The Crosstrek Hybrid actually uses two electric motors. One starts the engine, while the other propels the vehicle in electric mode and assists with propulsion in hybrid mode. Both act as a generator to recharge the 8.8-kWh lithium-ion battery, both during braking/coasting or by harnessing energy from the engine in charge mode.
In any case, you can count on about 17 miles of driving exclusively in electric mode, which works at speeds up to 65 mph. There is a “save” mode that allows a driver to preserve battery charge and use it under specific conditions. In the United States, that would be in heavy traffic situations. In Europe, electric-only congestion zones dictate use of save mode.
The great thing about plug-in hybrids is that you get the benefit of electric driving (if you choose to use it), but if your plans change and you need to drive farther than expected, it’s no big deal. That’s peace of mind that pure electric cars still can’t provide.
Subaru says that in addition to 17 miles of pure electric driving the total range for the Crosstrek Hybrid is 480 miles. On electricity, it gets an EPA rating of 90 MPGe. Used as a hybrid, the EPA estimate is 35 mpg in combined driving.
During my week behind the wheel, regularly charging the car and using the electric driving range as much as possible, the Crosstrek Hybrid returned 37.2 mpg. That’s pretty terrific.
Despite its higher ride height, with the Crosstrek Hybrid’s horizontally opposed 4-cylinder engine over the front wheels and the lithium-ion battery pack over the rear wheels, the center of gravity is relatively low and weight is better distributed than a standard Crosstrek. As such, there was little in the way of wallowing when tossed around corners.
Driving on the imperfect streets of Hollywood, Calif., I felt quite a bit of impact harshness, but that’s to be expected. What I didn’t expect was the amount of shudder coming through the suspension and into the cabin. The steering is direct, if a bit devoid of road feel, and the brakes are predictable, although like most regenerative braking systems they tend to lack smoothness when stepping on the pedal.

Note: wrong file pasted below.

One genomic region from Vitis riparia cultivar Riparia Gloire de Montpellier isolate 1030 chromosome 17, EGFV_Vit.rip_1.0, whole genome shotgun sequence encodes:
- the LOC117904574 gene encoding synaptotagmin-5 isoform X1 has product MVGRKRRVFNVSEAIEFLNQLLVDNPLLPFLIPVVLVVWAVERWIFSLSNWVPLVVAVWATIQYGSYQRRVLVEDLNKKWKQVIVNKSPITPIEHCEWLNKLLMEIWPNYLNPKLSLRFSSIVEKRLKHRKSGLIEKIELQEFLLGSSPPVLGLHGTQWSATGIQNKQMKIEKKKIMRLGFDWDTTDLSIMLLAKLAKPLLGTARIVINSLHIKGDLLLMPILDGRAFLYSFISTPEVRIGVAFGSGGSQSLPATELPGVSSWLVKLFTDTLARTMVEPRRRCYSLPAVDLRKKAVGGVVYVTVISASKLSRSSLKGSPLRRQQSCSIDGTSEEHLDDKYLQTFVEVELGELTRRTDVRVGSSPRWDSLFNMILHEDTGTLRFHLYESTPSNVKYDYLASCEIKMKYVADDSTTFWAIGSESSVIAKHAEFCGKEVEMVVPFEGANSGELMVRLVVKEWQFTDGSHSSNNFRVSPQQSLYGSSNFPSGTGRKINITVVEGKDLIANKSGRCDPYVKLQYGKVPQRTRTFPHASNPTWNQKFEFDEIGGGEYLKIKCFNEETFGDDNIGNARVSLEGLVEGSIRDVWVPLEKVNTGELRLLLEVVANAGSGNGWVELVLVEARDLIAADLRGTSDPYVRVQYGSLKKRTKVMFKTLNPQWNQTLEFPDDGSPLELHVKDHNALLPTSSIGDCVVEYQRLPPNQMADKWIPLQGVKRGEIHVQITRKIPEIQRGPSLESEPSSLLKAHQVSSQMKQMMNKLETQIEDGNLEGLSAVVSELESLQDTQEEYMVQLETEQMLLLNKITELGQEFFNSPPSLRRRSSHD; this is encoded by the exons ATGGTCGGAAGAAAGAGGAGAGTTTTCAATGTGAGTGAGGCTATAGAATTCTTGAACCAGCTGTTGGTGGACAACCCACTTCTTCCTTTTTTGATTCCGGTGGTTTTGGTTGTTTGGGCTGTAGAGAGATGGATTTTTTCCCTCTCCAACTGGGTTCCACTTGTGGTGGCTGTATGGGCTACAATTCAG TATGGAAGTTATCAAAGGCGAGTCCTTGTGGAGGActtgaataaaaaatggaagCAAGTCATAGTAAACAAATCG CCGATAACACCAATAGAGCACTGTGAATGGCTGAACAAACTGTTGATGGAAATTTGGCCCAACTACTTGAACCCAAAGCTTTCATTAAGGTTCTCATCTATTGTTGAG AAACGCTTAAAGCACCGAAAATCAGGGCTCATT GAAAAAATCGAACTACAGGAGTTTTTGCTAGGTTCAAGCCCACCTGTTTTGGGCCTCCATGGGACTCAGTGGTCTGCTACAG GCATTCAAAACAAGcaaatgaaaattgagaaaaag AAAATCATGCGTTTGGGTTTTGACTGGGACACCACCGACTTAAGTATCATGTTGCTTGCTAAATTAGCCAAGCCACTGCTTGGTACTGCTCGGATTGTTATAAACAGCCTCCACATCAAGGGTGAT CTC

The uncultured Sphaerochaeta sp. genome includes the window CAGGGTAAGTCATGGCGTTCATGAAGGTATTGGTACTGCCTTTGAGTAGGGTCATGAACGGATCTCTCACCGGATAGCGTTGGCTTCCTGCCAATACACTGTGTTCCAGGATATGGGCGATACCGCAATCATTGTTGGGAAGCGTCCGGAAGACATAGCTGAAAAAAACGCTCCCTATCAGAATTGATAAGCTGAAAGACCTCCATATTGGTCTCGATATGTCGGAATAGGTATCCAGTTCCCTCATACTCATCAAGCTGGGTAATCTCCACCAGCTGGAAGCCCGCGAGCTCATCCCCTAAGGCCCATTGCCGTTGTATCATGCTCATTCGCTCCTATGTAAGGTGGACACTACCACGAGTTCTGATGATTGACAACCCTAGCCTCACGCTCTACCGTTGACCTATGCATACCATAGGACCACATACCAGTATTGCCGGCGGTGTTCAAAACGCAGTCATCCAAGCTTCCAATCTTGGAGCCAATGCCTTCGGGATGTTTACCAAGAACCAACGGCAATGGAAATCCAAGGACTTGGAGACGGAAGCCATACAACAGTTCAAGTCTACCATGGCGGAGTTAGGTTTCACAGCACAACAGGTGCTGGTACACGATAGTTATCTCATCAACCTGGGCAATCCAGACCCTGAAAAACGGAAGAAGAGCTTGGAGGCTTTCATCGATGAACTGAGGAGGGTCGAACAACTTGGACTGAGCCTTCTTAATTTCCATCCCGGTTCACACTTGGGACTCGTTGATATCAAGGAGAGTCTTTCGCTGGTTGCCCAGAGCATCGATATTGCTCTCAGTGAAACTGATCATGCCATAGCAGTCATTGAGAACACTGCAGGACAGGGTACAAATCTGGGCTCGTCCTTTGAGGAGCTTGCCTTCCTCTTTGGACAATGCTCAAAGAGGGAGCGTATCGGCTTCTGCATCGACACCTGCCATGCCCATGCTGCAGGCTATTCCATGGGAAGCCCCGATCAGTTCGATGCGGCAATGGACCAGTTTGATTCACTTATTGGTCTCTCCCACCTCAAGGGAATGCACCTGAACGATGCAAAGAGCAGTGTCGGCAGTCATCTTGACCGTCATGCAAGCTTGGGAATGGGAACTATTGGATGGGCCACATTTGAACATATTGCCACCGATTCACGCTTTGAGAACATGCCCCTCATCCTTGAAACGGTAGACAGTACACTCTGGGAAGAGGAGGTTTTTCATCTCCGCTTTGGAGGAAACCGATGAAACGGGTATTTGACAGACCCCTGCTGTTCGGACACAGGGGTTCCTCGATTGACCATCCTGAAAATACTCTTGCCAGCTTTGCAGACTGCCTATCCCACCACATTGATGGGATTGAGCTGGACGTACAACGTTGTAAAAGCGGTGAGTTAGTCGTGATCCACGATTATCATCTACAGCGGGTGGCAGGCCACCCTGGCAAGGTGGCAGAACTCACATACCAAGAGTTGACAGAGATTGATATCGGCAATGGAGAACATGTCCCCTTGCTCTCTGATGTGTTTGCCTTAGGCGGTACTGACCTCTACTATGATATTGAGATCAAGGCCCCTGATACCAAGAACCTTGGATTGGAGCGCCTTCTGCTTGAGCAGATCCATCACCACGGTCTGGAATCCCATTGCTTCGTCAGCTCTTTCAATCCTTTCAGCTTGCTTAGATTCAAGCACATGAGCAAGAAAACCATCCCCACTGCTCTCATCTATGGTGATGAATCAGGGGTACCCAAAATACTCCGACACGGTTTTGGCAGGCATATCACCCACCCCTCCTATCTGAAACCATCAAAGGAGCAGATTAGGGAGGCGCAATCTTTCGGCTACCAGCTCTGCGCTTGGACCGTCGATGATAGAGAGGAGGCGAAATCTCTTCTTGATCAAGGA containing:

One of Subaru’s main calling cards is standard all-wheel drive combined with generous ground clearance. At 8.7 ins., and with the capability of Subaru’s X-Mode off-road traction system, the Crosstrek Hybrid allows you to travel over the rougher terrain that makes other CUVs cower in fear.
Still, nobody’s gonna be inspired to head to Moab with it.
At the time of this writing, the feds will give you a $4,500 tax credit if you purchase a plug-in hybrid, and some states offer an additional incentive (like California with its offer of $1,500).
That means the Crosstrek Hybrid, which costs $7,800 more than a regular Crosstrek 2.0i Limited, actually requires a premium of just $1,800. And Subaru says that you should expect to see about $350 in savings every year in fuel costs. That makes for a pretty compelling value equation—after five years of ownership.
Depending on your driving habits, you might not save money right away, but the 2019 Subaru Crosstrek Hybrid nevertheless strikes me as a useful and amusing tool that inspires low-consumption adventures. Just don’t plan on bringing much gear.